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    I want N kinds of highlighting, for example: F1 is all-black, w/ error lines in red & warning lines in yellow; F2 shows git changes: unchanged black, new green, deleted red, modified orange, &c; F3 is maybe your normal keywords-comments-and-literals stuff, F4 shows test coverage: black uncovered, green passing, red failing; F5 is black with TODOs and FIXMEs in yellow … . On and on, N kinds of highlighting. I want to switch between them freely, and fast. I want a minimap view so that I can hit F1, look for red/yellow, then switch back to normal F3 (for example). Of course, this is just a nice thing to have.

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      • Highlight functions coming from outside modules
      • Highlight functions that appear in a given stack trace
      • Highlight deprecated functions
      • Highlight function uses where the function definition has a FIXME in the comment block above it
      • Highlight functions with if branches in them
      • Highlight functions which could potentially call functions with if branches in them
      • Highlight functions with a monad in the type signature
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        This is actually a very neat idea which I might want to start experimenting with. Should be trivial to write an Emacs mode for it.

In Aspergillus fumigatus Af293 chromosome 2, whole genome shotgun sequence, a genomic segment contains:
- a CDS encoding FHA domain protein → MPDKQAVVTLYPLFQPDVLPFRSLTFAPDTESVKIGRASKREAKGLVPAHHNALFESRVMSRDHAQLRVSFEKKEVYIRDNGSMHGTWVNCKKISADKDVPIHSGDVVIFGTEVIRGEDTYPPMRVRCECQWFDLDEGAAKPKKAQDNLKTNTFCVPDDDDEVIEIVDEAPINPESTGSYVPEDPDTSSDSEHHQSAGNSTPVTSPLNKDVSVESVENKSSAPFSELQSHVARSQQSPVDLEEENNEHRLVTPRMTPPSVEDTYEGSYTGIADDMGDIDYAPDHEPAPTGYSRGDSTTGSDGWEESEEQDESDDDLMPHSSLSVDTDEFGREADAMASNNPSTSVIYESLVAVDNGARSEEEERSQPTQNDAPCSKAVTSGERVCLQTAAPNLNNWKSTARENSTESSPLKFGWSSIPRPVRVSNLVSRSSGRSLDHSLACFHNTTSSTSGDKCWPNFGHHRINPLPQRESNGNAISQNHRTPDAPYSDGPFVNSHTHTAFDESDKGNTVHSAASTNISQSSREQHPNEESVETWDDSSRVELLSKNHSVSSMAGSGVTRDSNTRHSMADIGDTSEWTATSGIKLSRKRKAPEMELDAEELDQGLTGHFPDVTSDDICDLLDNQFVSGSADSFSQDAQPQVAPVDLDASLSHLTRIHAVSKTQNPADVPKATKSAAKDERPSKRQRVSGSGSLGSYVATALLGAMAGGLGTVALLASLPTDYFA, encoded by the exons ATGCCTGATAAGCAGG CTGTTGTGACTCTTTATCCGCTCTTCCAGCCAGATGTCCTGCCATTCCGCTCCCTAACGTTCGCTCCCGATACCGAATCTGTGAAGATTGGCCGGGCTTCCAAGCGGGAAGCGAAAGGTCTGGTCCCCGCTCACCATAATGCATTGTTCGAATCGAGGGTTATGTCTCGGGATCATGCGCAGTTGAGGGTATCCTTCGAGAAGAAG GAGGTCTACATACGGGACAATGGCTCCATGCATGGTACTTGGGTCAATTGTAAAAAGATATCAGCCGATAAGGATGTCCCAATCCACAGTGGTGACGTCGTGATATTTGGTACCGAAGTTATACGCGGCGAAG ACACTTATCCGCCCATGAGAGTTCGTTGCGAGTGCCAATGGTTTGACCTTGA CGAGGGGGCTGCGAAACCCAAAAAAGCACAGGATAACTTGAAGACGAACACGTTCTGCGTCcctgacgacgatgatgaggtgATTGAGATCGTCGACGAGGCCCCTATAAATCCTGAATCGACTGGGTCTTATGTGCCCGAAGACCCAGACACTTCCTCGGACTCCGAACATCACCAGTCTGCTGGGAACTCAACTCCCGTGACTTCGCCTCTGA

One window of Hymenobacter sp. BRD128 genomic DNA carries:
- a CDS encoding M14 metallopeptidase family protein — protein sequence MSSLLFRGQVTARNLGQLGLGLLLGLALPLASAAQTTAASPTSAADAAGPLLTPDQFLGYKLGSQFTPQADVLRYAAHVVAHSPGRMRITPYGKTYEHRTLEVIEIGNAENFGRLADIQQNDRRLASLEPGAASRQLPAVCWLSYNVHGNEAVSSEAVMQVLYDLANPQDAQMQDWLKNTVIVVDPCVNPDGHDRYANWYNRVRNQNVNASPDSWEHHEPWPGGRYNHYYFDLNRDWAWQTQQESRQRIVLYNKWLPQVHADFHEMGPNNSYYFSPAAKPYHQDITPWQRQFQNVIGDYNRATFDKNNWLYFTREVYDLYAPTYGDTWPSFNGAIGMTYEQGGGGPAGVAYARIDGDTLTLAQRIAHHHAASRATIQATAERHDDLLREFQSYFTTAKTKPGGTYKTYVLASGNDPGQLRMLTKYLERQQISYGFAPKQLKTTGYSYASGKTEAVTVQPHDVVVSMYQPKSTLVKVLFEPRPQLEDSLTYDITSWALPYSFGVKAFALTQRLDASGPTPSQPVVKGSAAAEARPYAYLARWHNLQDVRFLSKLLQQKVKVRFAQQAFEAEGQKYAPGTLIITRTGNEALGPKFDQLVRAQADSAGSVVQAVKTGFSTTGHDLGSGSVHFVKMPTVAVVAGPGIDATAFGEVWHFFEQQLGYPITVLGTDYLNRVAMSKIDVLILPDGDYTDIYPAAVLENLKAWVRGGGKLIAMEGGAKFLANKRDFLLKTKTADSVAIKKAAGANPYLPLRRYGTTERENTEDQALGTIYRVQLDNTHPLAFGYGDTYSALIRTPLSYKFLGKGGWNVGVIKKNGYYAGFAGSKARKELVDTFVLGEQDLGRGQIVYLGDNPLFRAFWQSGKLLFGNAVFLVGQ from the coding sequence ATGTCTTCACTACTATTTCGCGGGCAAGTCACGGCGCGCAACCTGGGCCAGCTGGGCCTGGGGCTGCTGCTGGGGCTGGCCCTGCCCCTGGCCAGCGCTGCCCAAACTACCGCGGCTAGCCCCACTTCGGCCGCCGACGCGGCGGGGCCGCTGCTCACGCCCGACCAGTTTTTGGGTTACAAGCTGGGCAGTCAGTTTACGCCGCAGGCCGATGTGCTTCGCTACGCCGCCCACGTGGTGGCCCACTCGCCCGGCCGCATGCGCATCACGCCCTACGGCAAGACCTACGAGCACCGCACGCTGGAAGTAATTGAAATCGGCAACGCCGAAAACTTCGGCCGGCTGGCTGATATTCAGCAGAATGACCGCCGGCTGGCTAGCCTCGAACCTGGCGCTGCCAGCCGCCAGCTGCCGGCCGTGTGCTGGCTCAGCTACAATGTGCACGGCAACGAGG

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          I would like to take this back a notch, because I think it’d be better:

          f1 is normal text view; f2 is git changes in the current file (literally output from git diff); the rest are satisfied nicely with vim’s quickfix window.

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          Upvoted because interesting topic and because it’s authored by the poster. I appreciate to see that on lobsters!

          Assuming that the author is reading the comment, I have some feedback though:

          Content

          There is not much new I learned from the article, but to be honest, I have already read a lot of stuff about syntax highlighting and color schemes. I used vim without syntax highlighting for many years (out of conviction), but semi-recently switched back to having it turned on without looking back.

          What I never found is hard data on what color scheme / mechanism of syntax highlight (or lack thereof) is objectively most readable, if that is even possible. The linked article is no exception in stating something for a fact without supporting evicence.